Music, Discipline, and Love

February 28, 2010

A grateful ex-musician picks up on one of our themes in the New York Times.

Music: Do It Yourself

February 22, 2010

When I was a young child, some adult asked me whether or not I liked a certain piece of music. My reply: “I like it when I play it.” The questioner and the other adults in the room laughed at me, and some foolish person said how remarkably arrogant this child was to think that a certain piano piece was more pleasurable for him when he played it than when, say, Rubinstein played it.

But I was right. And I’ve never been less arrogant in my life; in fact, I’m quite sure I not only spoke honestly when I said it, but spoke in all humility. We are not arrogant about things that give us that much deep satisfaction.

In this age of iPods, with almost all recorded music easily accessed whenever we want it, wherever we are — all things I value myself — I worry that too few of us know the pleasure (and I won’t seek out here a more impressive word than pleasure, for that’s exactly what I mean) of knowing a work from the inside and making it sound with our own efforts. Even if the level of performance is inconsistent or the interpretation is incomplete, it’s still ours in a way that few other things ever can be.

And I know Rubinstein knew just what I meant.


Here’s a ten-year-old playing the Walt Disney Concert Hall organ. The playing is far from perfect, but I’ll bet he’s enjoying it even more than he enjoyed hearing Olivier Latry play the same instrument magnificently:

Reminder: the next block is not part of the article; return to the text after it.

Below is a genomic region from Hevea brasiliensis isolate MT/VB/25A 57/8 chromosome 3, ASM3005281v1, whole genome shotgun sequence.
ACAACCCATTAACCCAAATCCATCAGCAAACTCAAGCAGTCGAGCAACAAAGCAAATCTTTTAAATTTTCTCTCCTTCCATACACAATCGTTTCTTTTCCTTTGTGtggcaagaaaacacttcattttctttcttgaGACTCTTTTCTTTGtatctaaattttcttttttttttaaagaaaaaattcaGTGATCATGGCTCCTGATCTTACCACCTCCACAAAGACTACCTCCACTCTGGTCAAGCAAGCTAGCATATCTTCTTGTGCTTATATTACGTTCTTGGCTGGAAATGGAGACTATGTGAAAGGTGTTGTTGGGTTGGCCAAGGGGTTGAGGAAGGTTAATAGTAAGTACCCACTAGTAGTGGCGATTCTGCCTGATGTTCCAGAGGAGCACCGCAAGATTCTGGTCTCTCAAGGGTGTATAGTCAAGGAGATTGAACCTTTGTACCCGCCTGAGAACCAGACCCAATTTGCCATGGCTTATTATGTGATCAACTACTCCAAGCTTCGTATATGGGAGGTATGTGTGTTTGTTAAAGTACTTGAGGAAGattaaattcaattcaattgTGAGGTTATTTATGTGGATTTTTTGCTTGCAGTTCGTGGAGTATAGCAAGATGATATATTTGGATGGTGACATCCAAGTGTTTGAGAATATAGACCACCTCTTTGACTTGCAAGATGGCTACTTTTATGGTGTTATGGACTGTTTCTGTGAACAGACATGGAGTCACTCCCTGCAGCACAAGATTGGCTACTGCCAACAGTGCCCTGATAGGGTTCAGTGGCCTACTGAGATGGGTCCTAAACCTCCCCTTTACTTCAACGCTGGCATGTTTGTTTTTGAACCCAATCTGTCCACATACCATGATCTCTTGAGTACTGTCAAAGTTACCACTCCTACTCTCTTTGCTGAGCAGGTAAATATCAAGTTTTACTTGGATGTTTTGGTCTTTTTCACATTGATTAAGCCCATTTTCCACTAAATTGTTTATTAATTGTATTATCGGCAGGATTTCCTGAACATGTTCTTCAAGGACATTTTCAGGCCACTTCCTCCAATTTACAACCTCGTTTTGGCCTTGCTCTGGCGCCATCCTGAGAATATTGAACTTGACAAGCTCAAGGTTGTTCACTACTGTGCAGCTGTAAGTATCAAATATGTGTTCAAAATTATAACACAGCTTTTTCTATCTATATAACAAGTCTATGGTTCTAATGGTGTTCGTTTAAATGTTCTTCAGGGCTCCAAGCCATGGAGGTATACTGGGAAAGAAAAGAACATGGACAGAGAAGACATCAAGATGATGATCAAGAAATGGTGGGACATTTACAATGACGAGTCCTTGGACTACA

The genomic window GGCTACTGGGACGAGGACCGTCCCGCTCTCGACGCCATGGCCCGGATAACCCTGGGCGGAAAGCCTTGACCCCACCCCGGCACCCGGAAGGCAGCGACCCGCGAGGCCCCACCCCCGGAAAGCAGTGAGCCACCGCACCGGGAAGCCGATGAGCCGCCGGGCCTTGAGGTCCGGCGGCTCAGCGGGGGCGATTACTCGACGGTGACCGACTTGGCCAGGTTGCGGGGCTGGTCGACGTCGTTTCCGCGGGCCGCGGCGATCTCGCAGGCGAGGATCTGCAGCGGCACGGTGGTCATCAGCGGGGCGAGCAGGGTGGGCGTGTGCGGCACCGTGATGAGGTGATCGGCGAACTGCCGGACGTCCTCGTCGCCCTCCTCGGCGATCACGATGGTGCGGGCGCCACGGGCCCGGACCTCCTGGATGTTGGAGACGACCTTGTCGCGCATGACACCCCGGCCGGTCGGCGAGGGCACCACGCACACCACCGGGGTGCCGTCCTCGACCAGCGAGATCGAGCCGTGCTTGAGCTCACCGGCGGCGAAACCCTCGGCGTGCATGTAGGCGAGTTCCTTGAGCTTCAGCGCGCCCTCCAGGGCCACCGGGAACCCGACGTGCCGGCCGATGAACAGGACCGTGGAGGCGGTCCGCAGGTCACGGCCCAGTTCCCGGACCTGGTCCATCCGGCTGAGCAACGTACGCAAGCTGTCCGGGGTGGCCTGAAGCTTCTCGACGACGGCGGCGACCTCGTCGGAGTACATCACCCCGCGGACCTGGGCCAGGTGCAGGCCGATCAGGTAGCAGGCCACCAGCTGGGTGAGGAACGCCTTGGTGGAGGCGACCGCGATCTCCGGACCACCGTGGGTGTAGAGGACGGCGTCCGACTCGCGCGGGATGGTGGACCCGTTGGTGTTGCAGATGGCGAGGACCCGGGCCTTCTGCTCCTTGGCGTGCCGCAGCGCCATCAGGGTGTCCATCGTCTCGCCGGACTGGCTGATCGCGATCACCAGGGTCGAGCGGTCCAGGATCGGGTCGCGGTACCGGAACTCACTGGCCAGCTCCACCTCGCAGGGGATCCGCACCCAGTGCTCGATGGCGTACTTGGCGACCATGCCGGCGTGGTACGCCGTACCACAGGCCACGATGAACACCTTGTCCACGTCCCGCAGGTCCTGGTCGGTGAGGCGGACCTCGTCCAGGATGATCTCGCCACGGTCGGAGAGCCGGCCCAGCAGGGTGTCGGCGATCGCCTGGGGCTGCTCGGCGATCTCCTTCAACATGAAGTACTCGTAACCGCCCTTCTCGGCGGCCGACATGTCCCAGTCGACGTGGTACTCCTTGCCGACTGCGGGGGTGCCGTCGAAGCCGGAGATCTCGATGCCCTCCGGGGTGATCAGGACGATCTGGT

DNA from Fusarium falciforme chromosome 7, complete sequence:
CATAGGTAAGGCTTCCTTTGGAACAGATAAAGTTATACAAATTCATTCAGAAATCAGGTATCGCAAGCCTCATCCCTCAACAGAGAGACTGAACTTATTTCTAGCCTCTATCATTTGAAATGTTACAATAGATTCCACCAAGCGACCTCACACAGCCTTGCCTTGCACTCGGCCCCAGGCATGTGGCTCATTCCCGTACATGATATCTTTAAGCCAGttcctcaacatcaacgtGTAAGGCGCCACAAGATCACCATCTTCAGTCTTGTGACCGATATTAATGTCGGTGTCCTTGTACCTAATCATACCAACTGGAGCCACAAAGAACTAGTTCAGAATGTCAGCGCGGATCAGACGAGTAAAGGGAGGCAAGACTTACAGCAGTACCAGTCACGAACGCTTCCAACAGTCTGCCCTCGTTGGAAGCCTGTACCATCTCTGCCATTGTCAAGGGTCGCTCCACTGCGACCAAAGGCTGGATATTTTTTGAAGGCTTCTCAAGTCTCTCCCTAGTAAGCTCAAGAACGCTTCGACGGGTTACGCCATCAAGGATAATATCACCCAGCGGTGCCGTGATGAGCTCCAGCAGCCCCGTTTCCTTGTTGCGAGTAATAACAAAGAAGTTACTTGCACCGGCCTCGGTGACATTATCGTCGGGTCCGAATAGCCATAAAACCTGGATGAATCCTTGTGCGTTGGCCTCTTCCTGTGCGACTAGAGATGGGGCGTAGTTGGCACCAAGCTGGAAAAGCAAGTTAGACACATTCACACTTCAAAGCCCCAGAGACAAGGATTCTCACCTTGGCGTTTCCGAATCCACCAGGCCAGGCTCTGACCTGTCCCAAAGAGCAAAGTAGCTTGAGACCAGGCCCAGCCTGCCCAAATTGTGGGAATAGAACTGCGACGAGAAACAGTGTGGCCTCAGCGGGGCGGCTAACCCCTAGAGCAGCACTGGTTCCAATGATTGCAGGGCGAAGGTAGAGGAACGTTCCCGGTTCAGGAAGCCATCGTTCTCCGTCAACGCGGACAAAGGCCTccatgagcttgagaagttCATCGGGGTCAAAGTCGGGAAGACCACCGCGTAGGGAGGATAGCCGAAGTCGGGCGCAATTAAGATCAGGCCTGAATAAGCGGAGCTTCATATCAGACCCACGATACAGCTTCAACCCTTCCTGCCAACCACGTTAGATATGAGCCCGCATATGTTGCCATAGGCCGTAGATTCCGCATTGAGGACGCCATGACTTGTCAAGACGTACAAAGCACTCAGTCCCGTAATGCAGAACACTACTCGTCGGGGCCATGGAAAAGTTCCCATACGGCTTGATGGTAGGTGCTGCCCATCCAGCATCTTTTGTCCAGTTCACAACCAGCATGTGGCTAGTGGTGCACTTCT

Music’s Social-Media Economy

February 20, 2010

An Australian band member explains it all for you.

Add to: Facebook | Digg | | Stumbleupon | Reddit | Blinklist | Twitter | Technorati | Yahoo Buzz | Newsvine

Michael Kaiser is Sorry

February 18, 2010

But not for his principles.

We have noted here his continuing campaign for great art in the midst of economic downturn. He is feeling the heat from bean-counters in the arts with whom the financial buck stops. Here he replies to them.

And so does a sense of fun.

I have often heard Olivier Latry improvise and have heard two of the others as well. But I’ve never heard them all together until this remarkable event:

Tip of the hat to Stephen Best

UPDATE: And now comes a newly-posted video of an organist improvising in a Greenwich Village club, and on the piano:

The Musicology of the Future

February 16, 2010

How will the Beatles be studied a thousand years from now?

A Sliver of the Pie

February 11, 2010

The Bureau of Labor Statistics reveals a dandy area for growth in support of the arts in cash-strapped times. As the chart above communicates, sport, hobby, cultural, and arts organizations combined receive only 3.4% of the really quite massive volunteer effort in the United States.

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